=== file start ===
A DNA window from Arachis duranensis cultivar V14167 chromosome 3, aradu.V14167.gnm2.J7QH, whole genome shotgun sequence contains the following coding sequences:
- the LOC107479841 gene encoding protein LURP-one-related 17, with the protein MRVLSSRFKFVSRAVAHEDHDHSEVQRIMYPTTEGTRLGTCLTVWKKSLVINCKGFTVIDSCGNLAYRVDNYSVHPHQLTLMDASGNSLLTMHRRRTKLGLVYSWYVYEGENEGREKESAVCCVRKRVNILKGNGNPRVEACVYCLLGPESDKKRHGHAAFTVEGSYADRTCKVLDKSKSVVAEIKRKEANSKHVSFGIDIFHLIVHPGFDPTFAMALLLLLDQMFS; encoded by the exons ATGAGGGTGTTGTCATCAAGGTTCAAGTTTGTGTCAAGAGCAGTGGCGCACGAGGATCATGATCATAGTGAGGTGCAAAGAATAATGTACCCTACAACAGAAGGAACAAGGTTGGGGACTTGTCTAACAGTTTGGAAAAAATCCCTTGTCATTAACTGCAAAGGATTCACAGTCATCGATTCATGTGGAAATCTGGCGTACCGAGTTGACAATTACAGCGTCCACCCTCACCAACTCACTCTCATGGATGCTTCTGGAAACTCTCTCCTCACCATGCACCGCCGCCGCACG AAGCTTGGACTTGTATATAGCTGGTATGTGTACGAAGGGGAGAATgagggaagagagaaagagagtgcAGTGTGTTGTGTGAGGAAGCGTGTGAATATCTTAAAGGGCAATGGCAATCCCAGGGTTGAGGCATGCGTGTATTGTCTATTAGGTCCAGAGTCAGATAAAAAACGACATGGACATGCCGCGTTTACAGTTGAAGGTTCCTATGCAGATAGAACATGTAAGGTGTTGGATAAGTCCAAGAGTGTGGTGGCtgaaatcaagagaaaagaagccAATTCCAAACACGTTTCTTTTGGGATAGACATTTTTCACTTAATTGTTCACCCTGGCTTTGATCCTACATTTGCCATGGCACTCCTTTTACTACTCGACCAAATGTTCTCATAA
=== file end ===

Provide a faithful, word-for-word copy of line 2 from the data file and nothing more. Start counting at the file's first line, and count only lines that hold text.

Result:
- the LOC107479841 gene encoding protein LURP-one-related 17, with the protein MRVLSSRFKFVSRAVAHEDHDHSEVQRIMYPTTEGTRLGTCLTVWKKSLVINCKGFTVIDSCGNLAYRVDNYSVHPHQLTLMDASGNSLLTMHRRRTKLGLVYSWYVYEGENEGREKESAVCCVRKRVNILKGNGNPRVEACVYCLLGPESDKKRHGHAAFTVEGSYADRTCKVLDKSKSVVAEIKRKEANSKHVSFGIDIFHLIVHPGFDPTFAMALLLLLDQMFS; encoded by the exons ATGAGGGTGTTGTCATCAAGGTTCAAGTTTGTGTCAAGAGCAGTGGCGCACGAGGATCATGATCATAGTGAGGTGCAAAGAATAATGTACCCTACAACAGAAGGAACAAGGTTGGGGACTTGTCTAACAGTTTGGAAAAAATCCCTTGTCATTAACTGCAAAGGATTCACAGTCATCGATTCATGTGGAAATCTGGCGTACCGAGTTGACAATTACAGCGTCCACCCTCACCAACTCACTCTCATGGATGCTTCTGGAAACTCTCTCCTCACCATGCACCGCCGCCGCACG AAGCTTGGACTTGTATATAGCTGGTATGTGTACGAAGGGGAGAATgagggaagagagaaagagagtgcAGTGTGTTGTGTGAGGAAGCGTGTGAATATCTTAAAGGGCAATGGCAATCCCAGGGTTGAGGCATGCGTGTATTGTCTATTAGGTCCAGAGTCAGATAAAAAACGACATGGACATGCCGCGTTTACAGTTGAAGGTTCCTATGCAGATAGAACATGTAAGGTGTTGGATAAGTCCAAGAGTGTGGTGGCtgaaatcaagagaaaagaagccAATTCCAAACACGTTTCTTTTGGGATAGACATTTTTCACTTAATTGTTCACCCTGGCTTTGATCCTACATTTGCCATGGCACTCCTTTTACTACTCGACCAAATGTTCTCATAA